[Updated: 11:45 am Eastern, 3/17/10] Who was it that once said ‘if at first you don’t succeed, try, try again?’ This Friday, San Diego-based Somaxon expects find out from the FDA whether its persistence has paid off, and whether its insomnia drug is finally ready to be cleared for sale on the U.S. market.
The FDA has a deadline of Sunday, March 21 to complete its review of Somaxon’s application to market doxepin (Silenor) to help people get a better night’s sleep. Since the statutory deadline falls on a weekend, it’s likely the FDA will send its letter to the company before the end of the day Friday. For all you antsy traders out there, it’s entirely possible investors will have to wait until Monday to hear the news (but please don’t call to ask me to speculate on the exact timing).
It’s hard to imagine Somaxon (NASDAQ: SOMX) has much steam left in its engine, but it’s still in business while awaiting this latest FDA ruling. The company’s application was delayed in November 2008, formally shot down in February 2009, and rejected one more time in December. Somaxon has burned through more than $176 million of investors’ money since it was founded in 2003, and had just $5.4 million left in cash and investments as of its most recent quarterly report, current through September 30. Still, investors haven’t given up all hope—the company’s stock has rebounded after the FDA setback in December, boosting the company’s stock to $4.05 at yesterday’s close.
I have to say this optimism struck me as kind of odd, given what the company itself said in its quarterly report about its regulatory dealings.
“The regulatory approval process is inherently complex, and clinical and non-clinical data is subject to varying interpretations. As a result, as of September 30, 2009, the Company does not consider FDA approval of the NDA for Silenor to be probable in accordance with the criteria used for accounting purposes,” the company said.
[Updated with comment from sleep researcher.] Somaxon declined a request to comment on why it thinks Silenor deserves a place on the market. But Dr. Thomas Roth, a sleep researcher at Henry Ford Hospital in Detroit and a consultant to Somaxon, explained why he considers the drug an intriguing option for patients.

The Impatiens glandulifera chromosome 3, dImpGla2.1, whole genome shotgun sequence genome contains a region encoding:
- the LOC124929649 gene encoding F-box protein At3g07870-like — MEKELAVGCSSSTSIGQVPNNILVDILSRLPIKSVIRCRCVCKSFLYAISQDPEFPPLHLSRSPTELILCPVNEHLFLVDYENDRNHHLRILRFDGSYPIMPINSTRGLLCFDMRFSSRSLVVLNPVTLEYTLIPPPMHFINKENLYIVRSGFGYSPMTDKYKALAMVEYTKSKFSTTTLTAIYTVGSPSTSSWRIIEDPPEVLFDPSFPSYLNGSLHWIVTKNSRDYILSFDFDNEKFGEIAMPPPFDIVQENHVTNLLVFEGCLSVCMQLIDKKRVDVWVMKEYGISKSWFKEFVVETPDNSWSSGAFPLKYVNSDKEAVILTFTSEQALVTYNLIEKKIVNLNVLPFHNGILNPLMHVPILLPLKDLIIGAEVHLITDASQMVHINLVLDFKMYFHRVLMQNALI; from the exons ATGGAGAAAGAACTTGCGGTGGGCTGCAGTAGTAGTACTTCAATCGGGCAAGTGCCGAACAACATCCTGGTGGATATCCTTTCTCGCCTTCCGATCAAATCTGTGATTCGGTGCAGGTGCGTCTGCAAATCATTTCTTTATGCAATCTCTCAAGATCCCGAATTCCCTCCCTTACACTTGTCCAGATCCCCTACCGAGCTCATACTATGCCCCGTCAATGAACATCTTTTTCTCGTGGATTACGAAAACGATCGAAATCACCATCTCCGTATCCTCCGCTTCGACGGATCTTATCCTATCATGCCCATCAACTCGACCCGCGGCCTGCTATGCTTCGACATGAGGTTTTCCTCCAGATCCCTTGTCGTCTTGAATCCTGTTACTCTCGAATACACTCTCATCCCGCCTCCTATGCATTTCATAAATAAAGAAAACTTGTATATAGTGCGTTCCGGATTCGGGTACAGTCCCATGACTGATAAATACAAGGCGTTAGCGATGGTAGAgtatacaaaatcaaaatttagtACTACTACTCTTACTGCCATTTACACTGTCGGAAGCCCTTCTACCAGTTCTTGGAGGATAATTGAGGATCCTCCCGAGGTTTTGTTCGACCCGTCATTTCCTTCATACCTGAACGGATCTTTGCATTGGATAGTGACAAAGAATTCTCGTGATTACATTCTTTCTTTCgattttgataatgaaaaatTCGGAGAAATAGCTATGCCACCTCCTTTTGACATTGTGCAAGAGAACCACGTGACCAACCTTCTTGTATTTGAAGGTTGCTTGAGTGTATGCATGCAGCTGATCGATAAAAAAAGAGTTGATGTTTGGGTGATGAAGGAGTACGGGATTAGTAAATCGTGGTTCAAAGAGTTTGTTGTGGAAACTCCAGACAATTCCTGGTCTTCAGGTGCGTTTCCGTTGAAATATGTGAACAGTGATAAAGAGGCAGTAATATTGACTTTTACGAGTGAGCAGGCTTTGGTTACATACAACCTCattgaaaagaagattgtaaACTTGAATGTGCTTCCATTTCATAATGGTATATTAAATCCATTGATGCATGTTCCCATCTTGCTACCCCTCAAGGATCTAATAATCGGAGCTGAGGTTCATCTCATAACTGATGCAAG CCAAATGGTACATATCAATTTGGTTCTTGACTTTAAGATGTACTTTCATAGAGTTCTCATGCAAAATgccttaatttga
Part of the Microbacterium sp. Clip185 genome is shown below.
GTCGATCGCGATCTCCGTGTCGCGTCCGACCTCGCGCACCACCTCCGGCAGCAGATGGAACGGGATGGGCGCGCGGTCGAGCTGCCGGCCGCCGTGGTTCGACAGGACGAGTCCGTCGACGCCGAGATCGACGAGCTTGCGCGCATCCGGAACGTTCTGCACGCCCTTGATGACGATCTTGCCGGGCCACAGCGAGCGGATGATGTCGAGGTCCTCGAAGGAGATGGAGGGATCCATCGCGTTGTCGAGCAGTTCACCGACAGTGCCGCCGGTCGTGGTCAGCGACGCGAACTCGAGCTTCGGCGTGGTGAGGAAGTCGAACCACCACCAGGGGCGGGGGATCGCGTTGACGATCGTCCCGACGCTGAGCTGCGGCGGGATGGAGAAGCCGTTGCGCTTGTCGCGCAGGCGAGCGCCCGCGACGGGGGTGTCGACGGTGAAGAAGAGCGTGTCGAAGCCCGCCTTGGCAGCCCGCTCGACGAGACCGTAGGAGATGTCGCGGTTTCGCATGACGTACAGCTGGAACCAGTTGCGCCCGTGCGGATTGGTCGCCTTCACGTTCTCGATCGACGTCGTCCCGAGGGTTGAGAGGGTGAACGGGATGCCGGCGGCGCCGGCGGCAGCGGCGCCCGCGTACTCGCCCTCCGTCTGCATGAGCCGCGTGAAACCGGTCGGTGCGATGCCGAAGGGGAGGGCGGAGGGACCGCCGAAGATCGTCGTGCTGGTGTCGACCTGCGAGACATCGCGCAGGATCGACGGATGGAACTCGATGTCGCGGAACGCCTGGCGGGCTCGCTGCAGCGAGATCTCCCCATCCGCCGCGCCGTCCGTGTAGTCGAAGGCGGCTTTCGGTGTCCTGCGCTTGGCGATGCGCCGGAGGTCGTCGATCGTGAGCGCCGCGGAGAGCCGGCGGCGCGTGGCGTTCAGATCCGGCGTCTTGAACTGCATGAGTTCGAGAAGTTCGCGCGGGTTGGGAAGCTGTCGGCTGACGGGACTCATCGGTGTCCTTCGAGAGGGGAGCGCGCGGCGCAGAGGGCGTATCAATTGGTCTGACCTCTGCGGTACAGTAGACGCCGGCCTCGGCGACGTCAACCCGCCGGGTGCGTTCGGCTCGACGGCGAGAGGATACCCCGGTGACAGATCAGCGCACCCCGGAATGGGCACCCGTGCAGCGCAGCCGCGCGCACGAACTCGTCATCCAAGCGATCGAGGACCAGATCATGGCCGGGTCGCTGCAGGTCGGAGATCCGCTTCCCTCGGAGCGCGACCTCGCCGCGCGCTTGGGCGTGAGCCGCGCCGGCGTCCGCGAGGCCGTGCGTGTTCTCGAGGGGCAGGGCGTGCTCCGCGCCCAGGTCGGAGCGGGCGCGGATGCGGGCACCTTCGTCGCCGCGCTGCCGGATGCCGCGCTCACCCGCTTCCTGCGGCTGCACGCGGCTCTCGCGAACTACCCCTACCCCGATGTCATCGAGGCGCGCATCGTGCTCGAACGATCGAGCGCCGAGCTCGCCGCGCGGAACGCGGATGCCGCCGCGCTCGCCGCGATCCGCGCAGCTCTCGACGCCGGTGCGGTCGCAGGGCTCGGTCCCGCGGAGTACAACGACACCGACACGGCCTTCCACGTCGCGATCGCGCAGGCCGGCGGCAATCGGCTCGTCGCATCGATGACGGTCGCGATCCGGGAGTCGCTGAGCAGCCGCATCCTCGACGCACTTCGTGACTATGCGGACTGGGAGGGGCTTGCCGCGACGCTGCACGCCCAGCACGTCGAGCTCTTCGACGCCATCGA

“If one looks at the control of sleep,” Roth says, “there are transmitters to drive sleep (EG GABA) and there are transmitters which drive wakefulness like histamine, orexin, and seratonin. Antagonists to these systems produce sleep. However, this is different than working on sleep systems. For example, if you look at Silenor, there is data to show that it improves sleep in the last two hours of the night without impairing alertness the next days. Drugs working on Gaba do not have that combination. I think this medication will benefit patients who have difficulty with staying asleep during the night.”
Still, Roth was careful to point out that he hasn’t reviewed the whole drug application like the FDA has.
As a reminder, here’s some of the quick facts on the Silenor application. The company hopes to compete a crowded marketplace with brands like Sanofi-Aventis’ zolpidem (Ambien and Ambien CR), King Pharmaceuticals’ zaleplon (Sonata), Dainippon Sumitomo’s eszopiclone (Lunesta), and Takeda Pharmaceuticals’ ramelteon (Rozerem).
Somaxon says its drug is different from the others, in that it is designed to block histamine, a neurotransmitter in the brain that’s believed to help keep people awake. Clinical trials to date have shown that the drug can help people get a full night’s sleep including sleep into the 7th and 8th hour, the company says.
The FDA, back in February 2009, told Somaxon there didn’t appear to be any adverse events that would stand in the way of the drug getting approved. But the agency did question how the company interpreted data on the drug’s effectiveness.
In April, the FDA told Somaxon that if it were going to get the green light for an insomnia drug—which could be used chronically by millions of people without a life-threatening condition—-then “objective and subjective efficacy must be established in both adult and elderly patient populations, and efficacy must be shown both at the beginning of treatment and on a persistent basis, defined to be at least one month,” the company said in its quarterly report.
Somaxon went back to re-analyze some of its clinical trials, to respond to the FDA’s input. Whether this passes muster with the FDA, we’ll find out soon. Maybe Friday. Maybe Monday.
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